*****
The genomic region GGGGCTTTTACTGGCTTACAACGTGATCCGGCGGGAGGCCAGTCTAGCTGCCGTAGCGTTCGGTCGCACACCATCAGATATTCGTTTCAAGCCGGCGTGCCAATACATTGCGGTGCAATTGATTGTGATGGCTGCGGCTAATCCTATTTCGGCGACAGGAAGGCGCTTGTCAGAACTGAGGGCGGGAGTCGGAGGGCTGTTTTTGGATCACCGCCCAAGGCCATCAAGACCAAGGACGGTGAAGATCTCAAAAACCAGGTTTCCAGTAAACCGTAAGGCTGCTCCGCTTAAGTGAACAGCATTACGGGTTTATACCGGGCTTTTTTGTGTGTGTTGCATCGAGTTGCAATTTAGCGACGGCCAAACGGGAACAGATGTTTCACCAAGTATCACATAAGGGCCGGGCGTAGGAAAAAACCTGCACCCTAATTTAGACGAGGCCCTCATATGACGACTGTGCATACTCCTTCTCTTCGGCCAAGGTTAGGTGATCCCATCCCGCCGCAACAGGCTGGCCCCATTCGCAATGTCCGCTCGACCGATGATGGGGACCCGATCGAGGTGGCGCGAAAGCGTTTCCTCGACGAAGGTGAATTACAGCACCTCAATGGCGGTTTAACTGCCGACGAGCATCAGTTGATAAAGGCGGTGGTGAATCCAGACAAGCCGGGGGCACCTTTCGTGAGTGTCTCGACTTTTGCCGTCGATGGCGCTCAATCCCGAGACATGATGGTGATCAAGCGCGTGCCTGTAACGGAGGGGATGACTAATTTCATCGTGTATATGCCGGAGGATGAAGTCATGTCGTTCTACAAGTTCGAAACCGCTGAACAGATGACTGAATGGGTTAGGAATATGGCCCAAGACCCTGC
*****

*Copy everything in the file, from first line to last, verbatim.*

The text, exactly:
The genomic region GGGGCTTTTACTGGCTTACAACGTGATCCGGCGGGAGGCCAGTCTAGCTGCCGTAGCGTTCGGTCGCACACCATCAGATATTCGTTTCAAGCCGGCGTGCCAATACATTGCGGTGCAATTGATTGTGATGGCTGCGGCTAATCCTATTTCGGCGACAGGAAGGCGCTTGTCAGAACTGAGGGCGGGAGTCGGAGGGCTGTTTTTGGATCACCGCCCAAGGCCATCAAGACCAAGGACGGTGAAGATCTCAAAAACCAGGTTTCCAGTAAACCGTAAGGCTGCTCCGCTTAAGTGAACAGCATTACGGGTTTATACCGGGCTTTTTTGTGTGTGTTGCATCGAGTTGCAATTTAGCGACGGCCAAACGGGAACAGATGTTTCACCAAGTATCACATAAGGGCCGGGCGTAGGAAAAAACCTGCACCCTAATTTAGACGAGGCCCTCATATGACGACTGTGCATACTCCTTCTCTTCGGCCAAGGTTAGGTGATCCCATCCCGCCGCAACAGGCTGGCCCCATTCGCAATGTCCGCTCGACCGATGATGGGGACCCGATCGAGGTGGCGCGAAAGCGTTTCCTCGACGAAGGTGAATTACAGCACCTCAATGGCGGTTTAACTGCCGACGAGCATCAGTTGATAAAGGCGGTGGTGAATCCAGACAAGCCGGGGGCACCTTTCGTGAGTGTCTCGACTTTTGCCGTCGATGGCGCTCAATCCCGAGACATGATGGTGATCAAGCGCGTGCCTGTAACGGAGGGGATGACTAATTTCATCGTGTATATGCCGGAGGATGAAGTCATGTCGTTCTACAAGTTCGAAACCGCTGAACAGATGACTGAATGGGTTAGGAATATGGCCCAAGACCCTGC